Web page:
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Researchers discover ‘antibody signature’ that may explain why some get long COVID

Team lead hopes findings will help in early identification of patients at increased risk of illness, in turn facilitating research and development of targeted treatments

Technicians carry out a diagnostic test for COVID-19 in a lab at a branch of Leumit Health Care Services in Or Yehuda on January 21, 2022. (Yossi Zeliger/Flash90)
Technicians carry out a diagnostic test for COVID-19 in a lab at a branch of Leumit Health Care Services in Or Yehuda on January 21, 2022. (Yossi Zeliger/Flash90)

Researchers have discovered an “antibody signature” that can be used to identify patients who have a high risk of developing long COVID, a condition in which debilitating symptoms can persist for many months, The Guardian reported on Tuesday.

Scientists believe that since the coronavirus causes the body to produce a long-lasting immune response that attacks the body instead of the virus, this could explain why some patients continue to have a variety of symptoms long after they are clear of infection.

The syndrome can damage the body, including the brain, blood vessels, and liver — areas that exhibit the symptoms of what has become known as long COVID, including continued illness, fatigue or breathlessness in those who were infected and then recovered from the virus.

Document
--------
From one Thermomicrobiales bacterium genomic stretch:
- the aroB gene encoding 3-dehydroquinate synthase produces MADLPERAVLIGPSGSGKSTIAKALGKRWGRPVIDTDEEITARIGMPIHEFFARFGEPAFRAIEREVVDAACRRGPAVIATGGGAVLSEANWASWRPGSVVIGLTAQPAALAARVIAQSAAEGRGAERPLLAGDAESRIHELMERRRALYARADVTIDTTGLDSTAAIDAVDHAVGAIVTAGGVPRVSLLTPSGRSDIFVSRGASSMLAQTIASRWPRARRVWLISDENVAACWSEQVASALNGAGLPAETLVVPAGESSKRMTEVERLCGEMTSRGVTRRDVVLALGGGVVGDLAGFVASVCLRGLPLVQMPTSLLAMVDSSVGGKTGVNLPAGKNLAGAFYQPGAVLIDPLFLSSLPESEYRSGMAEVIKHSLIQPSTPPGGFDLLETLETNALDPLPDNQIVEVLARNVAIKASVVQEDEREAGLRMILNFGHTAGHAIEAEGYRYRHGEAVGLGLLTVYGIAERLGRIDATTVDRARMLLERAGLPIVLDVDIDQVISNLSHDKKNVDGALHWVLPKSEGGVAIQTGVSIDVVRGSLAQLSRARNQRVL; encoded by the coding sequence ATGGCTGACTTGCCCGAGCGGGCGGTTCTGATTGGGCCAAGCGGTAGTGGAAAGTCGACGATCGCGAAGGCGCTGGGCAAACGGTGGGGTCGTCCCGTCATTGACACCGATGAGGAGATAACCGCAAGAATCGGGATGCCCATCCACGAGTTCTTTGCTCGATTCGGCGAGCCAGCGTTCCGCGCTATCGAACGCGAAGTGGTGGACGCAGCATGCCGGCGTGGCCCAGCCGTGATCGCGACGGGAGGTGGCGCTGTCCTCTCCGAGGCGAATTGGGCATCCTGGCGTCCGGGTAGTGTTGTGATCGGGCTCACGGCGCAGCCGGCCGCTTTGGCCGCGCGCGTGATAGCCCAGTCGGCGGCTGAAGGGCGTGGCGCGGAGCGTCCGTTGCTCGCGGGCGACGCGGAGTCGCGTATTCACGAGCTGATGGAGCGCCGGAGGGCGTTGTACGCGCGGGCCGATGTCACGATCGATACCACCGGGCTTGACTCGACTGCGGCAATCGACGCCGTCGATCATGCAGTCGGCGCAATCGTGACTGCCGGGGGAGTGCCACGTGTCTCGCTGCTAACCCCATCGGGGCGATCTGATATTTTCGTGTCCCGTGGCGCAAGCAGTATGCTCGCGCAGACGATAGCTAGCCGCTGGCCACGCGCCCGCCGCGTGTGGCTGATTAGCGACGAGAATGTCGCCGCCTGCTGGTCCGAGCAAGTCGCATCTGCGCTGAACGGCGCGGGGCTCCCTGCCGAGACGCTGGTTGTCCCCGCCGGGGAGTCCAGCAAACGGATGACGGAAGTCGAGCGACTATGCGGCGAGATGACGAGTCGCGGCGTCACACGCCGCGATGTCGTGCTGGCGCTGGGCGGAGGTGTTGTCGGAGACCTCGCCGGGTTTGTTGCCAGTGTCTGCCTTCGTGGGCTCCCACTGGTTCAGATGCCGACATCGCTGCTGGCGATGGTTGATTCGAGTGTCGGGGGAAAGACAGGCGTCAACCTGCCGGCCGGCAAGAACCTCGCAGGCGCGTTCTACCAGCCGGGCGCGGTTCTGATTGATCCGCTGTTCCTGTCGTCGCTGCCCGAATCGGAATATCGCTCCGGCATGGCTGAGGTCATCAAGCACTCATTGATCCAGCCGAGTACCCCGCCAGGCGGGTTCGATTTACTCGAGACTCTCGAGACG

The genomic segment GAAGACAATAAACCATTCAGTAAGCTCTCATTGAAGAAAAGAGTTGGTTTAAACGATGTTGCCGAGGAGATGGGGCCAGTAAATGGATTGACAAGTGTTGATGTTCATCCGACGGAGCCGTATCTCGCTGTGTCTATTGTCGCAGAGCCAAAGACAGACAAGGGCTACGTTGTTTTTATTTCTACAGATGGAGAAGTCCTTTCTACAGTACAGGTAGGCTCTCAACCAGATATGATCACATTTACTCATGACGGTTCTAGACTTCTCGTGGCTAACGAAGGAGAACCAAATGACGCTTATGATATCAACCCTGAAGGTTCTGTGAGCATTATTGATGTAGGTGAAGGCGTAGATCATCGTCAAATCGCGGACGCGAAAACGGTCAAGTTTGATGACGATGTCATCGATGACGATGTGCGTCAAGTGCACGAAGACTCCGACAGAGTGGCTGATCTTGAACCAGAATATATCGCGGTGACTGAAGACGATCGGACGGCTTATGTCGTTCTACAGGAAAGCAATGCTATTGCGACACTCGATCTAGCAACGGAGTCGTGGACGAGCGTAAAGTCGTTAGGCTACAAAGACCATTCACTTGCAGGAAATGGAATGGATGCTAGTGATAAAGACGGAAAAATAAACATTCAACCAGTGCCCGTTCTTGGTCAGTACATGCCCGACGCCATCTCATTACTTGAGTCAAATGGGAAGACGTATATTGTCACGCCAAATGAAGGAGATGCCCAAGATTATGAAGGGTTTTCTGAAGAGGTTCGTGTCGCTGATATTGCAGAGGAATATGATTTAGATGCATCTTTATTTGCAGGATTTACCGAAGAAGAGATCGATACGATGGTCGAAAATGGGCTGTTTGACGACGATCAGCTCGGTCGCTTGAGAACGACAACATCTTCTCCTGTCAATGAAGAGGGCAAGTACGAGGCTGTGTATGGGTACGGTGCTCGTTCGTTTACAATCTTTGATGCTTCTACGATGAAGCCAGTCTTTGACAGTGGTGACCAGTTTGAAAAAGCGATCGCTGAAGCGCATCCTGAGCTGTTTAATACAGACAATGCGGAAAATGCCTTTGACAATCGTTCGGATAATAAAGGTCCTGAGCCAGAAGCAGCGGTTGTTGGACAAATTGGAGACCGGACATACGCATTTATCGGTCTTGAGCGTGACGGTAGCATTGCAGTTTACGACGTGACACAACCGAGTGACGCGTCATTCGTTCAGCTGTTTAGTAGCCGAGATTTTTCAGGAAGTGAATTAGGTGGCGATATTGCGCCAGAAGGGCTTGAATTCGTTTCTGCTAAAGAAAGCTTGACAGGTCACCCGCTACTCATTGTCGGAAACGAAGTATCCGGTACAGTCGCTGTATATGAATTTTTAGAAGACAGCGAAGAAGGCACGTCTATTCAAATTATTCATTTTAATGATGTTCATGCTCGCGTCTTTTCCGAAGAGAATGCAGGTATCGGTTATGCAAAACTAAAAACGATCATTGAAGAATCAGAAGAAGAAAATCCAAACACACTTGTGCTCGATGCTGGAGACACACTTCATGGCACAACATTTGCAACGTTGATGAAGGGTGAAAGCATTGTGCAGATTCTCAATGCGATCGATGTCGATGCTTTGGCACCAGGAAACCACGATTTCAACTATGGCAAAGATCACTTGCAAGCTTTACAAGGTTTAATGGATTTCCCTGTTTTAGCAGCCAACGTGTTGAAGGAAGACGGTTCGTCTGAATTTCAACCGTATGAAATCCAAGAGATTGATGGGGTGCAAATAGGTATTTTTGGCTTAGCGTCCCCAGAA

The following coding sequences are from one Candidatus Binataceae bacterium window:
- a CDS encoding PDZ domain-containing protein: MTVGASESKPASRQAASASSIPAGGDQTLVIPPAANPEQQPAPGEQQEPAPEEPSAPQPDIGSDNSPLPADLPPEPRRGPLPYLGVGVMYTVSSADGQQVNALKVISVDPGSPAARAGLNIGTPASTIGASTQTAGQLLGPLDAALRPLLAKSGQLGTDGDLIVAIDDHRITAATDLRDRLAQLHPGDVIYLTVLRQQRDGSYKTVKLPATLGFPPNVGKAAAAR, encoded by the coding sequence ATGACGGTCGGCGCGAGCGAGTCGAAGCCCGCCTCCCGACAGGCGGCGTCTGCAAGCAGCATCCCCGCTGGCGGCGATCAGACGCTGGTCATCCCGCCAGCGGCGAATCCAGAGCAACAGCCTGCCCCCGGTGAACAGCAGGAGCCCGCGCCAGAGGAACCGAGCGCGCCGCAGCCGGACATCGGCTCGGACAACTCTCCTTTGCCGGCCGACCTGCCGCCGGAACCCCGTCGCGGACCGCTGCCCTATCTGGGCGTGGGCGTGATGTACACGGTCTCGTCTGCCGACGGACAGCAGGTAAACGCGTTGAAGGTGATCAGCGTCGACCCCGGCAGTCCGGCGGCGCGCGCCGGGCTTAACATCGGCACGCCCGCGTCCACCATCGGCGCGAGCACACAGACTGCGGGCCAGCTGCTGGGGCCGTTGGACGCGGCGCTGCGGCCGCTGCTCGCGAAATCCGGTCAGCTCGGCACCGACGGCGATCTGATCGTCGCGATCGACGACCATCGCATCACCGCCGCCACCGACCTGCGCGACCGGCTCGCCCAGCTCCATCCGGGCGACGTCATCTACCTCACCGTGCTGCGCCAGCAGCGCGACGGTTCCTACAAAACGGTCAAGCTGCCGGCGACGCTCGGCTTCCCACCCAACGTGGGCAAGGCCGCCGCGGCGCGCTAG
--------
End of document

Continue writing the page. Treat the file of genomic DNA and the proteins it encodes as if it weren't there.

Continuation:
Long COVID is believed to affect about 10% of 18- to 49-year-old coronavirus patients, and as many as 20% of those over the age of 70, according to a Yale report published last year.

After analyzing blood from COVID-19 patients, a team from University Hospital in Zurich found that those who continued to experience symptoms on a long-term basis had low levels of specific antibodies compared to those who completely shook off the infection.

When they checked for the presence of those antibodies — along with other factors including age, the COVID-19 symptoms the individuals were experiencing, and other preexisting conditions that could play a role, such as asthma — doctors were able to accurately predict which patients would suffer from long COVID.

Magen David Adom medics and Shaare Zedek hospital team members wearing safety gear as they work in the coronavirus ward of Shaare Zedek hospital in Jerusalem on January 11, 2022. (Yonatan Sindel/Flash90)

“Overall, we think that our findings and identification of an immunoglobulin signature will help early identification of patients that are at increased risk of developing long COVID, which in turn will facilitate research, understanding, and ultimately targeted treatments for long COVID,” said Onur Boyman, a professor of immunology who led the research, according to The Guardian.

While there is no cure for long COVID, researchers hope the new discovery can help doctors identify those most at risk of suffering from it, and apply preventative treatments.

“This is expected to improve care for long COVID patients as well as motivate high-risk groups, such as asthmatic patients, to get vaccinated and thus prevent long COVID,” said study co-author Dr. Carlo Cervia.

The results of the study were published in the journal Nature Communications.

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